Lawmaker says postponed marijuana legislation could have driven voter turnout in general election
A House Democratic lawmaker said an issue to legalize marijuana for personal use in Ohio could have resulted in a large turnout of voters, that is until Republican leaders settled to move the voter initiative to 2023.
A settlement reached by Republican legislative leaders and a group petitioning for legal marijuana stated that the potential ballot issue would be put off until next year.
Rep. Casey Weinstein (D-Hudson) is sponsoring a bill to legalize marijuana for personal use and he filed to introduce legislation that reflected the petitioners’ initiated statute, HB628.
Weinstein said an issue to legalize marijuana on the November ballot had the potential to generate interest from a lot of young or new voters.
“There’s so many good things for so many different groups here. I’m really disappointed to see us have to wait to have our voices weighed-in for political reasons,” said Weinstein.
Republican leaders countered Weinstein's comments by pointing out that the petitioners also agreed to the settlement.
Rob Nichols, spokesperson for Secretary of State Frank LaRose, added, “If the representative is saying the whole purpose of the marijuana initiated statue was to drive Democrat turnout, then he should come out and say exactly that.”
A group called, Coalition to Regulate Marijuana Like Alcohol, collected signatures to prompt an initiated statute with Ohio lawmakers. An initiated statute allows the legislature to pass a bill reflecting the petition language, if the lawmakers do not act then the group would have the option to collect more signatures and take that petition to the November election as a statewide ballot issue.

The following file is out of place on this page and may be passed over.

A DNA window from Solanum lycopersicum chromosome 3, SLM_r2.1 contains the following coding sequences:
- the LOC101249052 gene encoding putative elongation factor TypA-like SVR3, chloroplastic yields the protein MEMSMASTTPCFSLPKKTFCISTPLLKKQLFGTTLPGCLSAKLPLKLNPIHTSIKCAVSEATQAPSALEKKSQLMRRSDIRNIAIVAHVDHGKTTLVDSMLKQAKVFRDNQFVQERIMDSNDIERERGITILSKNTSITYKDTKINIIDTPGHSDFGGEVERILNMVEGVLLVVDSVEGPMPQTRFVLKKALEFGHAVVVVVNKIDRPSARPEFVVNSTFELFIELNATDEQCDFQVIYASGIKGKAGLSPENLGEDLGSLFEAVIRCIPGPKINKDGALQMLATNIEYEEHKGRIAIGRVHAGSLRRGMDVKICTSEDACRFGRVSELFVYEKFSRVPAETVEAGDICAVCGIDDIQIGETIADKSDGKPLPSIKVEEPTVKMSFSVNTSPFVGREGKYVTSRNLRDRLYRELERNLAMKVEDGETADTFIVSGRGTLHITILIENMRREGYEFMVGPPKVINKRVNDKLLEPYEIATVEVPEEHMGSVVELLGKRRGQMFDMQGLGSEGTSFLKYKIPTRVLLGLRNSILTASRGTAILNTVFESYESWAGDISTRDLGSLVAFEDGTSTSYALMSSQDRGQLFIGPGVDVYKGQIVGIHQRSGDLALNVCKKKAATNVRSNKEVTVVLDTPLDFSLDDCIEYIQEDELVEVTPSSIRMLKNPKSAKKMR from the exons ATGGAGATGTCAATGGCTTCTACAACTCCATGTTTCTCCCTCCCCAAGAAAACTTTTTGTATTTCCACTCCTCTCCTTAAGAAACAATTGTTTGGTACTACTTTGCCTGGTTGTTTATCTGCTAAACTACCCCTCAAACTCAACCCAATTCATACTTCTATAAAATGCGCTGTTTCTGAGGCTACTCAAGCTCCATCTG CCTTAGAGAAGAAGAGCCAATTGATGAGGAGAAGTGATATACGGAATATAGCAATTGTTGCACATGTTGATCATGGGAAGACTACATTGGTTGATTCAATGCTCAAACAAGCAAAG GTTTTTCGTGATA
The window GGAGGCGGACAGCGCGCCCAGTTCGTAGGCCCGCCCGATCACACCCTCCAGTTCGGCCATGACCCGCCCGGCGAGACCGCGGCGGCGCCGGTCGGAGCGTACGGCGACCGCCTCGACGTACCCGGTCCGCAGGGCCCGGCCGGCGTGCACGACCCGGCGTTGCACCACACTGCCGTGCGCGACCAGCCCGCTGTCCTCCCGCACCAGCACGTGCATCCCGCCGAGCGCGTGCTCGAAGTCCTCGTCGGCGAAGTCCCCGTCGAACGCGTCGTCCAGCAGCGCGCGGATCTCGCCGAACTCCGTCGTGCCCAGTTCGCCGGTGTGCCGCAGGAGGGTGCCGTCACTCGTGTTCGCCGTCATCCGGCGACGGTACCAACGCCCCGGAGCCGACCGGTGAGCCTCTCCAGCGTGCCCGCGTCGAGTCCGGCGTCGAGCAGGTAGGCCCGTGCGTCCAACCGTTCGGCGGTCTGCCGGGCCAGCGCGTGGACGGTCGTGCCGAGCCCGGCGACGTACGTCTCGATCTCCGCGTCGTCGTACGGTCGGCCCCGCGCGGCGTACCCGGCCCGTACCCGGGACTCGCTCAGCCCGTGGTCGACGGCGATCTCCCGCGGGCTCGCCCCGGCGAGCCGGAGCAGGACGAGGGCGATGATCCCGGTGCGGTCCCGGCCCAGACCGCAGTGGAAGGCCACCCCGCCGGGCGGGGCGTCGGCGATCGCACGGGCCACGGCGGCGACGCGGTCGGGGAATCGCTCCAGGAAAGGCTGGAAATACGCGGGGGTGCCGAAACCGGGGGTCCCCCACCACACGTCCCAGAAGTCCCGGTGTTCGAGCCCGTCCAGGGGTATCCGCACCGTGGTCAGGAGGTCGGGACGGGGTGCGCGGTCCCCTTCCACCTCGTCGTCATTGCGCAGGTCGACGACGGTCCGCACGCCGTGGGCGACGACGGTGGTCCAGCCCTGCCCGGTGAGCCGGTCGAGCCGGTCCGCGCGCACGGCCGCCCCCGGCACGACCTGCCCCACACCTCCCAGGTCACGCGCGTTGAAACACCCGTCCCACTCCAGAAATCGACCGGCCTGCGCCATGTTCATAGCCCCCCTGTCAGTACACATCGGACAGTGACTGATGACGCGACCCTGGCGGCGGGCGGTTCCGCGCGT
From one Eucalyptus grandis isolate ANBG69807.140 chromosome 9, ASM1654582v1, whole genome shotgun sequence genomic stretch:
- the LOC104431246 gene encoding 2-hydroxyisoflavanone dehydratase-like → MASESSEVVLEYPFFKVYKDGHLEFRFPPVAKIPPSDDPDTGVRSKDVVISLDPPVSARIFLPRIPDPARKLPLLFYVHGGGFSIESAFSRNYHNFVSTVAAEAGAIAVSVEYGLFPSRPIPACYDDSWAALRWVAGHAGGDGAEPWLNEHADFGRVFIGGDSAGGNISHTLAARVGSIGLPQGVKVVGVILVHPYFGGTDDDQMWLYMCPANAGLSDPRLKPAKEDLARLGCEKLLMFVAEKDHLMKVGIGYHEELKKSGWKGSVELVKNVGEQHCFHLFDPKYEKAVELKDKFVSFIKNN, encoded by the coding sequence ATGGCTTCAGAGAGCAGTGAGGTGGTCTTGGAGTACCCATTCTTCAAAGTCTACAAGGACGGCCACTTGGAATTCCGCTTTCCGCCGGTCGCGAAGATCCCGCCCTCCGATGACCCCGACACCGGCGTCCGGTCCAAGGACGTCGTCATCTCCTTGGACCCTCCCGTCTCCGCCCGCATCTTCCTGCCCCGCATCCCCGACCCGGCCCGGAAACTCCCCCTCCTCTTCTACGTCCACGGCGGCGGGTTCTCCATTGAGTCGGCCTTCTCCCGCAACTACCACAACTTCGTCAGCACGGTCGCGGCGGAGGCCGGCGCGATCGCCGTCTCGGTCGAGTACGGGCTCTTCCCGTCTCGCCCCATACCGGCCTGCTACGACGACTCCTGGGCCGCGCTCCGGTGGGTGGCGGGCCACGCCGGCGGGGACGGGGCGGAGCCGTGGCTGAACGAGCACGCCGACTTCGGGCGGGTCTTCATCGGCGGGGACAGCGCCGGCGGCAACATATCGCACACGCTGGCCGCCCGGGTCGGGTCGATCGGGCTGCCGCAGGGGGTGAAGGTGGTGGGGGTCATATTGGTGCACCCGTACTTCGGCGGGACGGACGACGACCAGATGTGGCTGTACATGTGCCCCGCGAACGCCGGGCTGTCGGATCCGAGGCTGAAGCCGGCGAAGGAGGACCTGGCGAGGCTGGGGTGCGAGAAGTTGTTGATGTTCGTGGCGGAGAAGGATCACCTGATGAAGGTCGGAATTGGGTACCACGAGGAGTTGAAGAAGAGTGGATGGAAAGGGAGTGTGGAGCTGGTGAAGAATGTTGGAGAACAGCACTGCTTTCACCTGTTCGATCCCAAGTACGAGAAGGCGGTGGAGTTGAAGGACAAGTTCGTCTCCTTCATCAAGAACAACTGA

There was a dispute over whether the petitioners submitted their signatures in time to make this year's ballot.
The legal marijuana coalition filed a lawsuit to address that dispute, then immediately reached a settlement with LaRose, House Speaker Bob Cupp (R-Lima), and Senate President Matt Huffman (R-Lima).
The parties agreed that the petitioners can resubmit signatures in January. If lawmakers do not pass the issue by May 3, 2023 then petitioners can take it to the voters in November 2023 — as long as the group can gather another 132,887 signatures.
Weinstein said he will now focus his attention back on his bill to legalize marijuana for personal use, and hopes it will generate some hearings. There is also a Republican-sponsored bill, HB498, to legalize marijuana for personal use from Rep. Jamie Callender (R-Concord) and Rep. Ron Ferguson (R-Wintersville).